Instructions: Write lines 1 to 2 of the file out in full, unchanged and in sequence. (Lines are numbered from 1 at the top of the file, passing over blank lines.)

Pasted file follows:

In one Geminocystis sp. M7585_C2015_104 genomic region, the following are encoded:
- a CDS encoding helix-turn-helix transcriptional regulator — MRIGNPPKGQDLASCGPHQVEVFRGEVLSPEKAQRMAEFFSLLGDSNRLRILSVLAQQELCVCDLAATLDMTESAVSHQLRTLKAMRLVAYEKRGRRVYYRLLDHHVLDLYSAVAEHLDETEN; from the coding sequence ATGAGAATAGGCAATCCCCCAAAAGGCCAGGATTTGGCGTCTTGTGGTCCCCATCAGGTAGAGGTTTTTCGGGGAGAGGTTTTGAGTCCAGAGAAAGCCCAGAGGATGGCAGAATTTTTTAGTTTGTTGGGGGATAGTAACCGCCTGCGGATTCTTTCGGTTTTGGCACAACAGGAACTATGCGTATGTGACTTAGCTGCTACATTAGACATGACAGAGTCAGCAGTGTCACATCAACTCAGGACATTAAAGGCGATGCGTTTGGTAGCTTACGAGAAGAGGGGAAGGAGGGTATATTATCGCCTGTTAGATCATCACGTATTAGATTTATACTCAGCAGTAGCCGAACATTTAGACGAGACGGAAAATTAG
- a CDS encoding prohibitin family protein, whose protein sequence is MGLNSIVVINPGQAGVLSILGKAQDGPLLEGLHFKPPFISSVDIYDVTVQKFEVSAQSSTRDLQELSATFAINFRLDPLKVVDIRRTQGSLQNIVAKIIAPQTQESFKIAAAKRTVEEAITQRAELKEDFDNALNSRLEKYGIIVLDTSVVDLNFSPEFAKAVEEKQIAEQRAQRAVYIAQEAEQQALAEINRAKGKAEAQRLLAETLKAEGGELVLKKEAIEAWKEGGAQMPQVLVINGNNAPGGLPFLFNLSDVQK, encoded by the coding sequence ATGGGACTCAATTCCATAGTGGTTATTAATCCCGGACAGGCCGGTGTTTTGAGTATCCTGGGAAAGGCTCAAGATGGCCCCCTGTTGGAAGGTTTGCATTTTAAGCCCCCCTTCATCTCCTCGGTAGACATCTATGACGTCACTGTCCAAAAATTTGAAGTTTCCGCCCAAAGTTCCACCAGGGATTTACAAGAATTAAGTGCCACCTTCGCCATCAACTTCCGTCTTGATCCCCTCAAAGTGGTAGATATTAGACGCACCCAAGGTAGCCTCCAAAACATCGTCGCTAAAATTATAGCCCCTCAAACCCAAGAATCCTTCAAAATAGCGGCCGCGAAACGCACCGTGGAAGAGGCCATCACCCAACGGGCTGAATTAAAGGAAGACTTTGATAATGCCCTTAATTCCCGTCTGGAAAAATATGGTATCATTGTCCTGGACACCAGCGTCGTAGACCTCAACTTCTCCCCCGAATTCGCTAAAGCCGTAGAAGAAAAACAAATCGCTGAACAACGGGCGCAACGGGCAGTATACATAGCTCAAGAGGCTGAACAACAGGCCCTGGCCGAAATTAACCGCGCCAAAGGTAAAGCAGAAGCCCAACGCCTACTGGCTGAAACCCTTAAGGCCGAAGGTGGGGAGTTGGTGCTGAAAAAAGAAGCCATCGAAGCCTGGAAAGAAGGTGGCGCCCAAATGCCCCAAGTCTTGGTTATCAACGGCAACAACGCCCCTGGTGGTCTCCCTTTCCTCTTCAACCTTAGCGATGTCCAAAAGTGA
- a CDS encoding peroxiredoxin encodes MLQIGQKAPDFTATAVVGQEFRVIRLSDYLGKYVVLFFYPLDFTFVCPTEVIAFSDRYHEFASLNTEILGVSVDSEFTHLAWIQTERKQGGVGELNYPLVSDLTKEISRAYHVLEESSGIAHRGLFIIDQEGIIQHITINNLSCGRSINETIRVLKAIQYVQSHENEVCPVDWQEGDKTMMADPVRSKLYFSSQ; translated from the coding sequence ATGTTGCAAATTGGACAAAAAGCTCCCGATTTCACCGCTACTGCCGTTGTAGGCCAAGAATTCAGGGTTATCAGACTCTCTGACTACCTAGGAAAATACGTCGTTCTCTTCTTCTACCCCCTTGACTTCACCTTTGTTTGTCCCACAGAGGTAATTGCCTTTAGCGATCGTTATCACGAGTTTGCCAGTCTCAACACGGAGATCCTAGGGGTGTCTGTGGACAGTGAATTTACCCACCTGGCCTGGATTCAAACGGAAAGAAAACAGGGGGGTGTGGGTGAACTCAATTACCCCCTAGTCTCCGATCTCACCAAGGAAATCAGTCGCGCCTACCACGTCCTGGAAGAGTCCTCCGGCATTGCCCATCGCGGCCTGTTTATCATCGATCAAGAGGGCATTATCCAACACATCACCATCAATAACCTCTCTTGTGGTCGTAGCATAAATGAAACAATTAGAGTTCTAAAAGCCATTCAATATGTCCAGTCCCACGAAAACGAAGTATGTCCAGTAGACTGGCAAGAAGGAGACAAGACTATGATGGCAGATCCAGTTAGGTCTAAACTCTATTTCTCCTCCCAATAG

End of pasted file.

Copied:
In one Geminocystis sp. M7585_C2015_104 genomic region, the following are encoded:
- a CDS encoding helix-turn-helix transcriptional regulator — MRIGNPPKGQDLASCGPHQVEVFRGEVLSPEKAQRMAEFFSLLGDSNRLRILSVLAQQELCVCDLAATLDMTESAVSHQLRTLKAMRLVAYEKRGRRVYYRLLDHHVLDLYSAVAEHLDETEN; from the coding sequence ATGAGAATAGGCAATCCCCCAAAAGGCCAGGATTTGGCGTCTTGTGGTCCCCATCAGGTAGAGGTTTTTCGGGGAGAGGTTTTGAGTCCAGAGAAAGCCCAGAGGATGGCAGAATTTTTTAGTTTGTTGGGGGATAGTAACCGCCTGCGGATTCTTTCGGTTTTGGCACAACAGGAACTATGCGTATGTGACTTAGCTGCTACATTAGACATGACAGAGTCAGCAGTGTCACATCAACTCAGGACATTAAAGGCGATGCGTTTGGTAGCTTACGAGAAGAGGGGAAGGAGGGTATATTATCGCCTGTTAGATCATCACGTATTAGATTTATACTCAGCAGTAGCCGAACATTTAGACGAGACGGAAAATTAG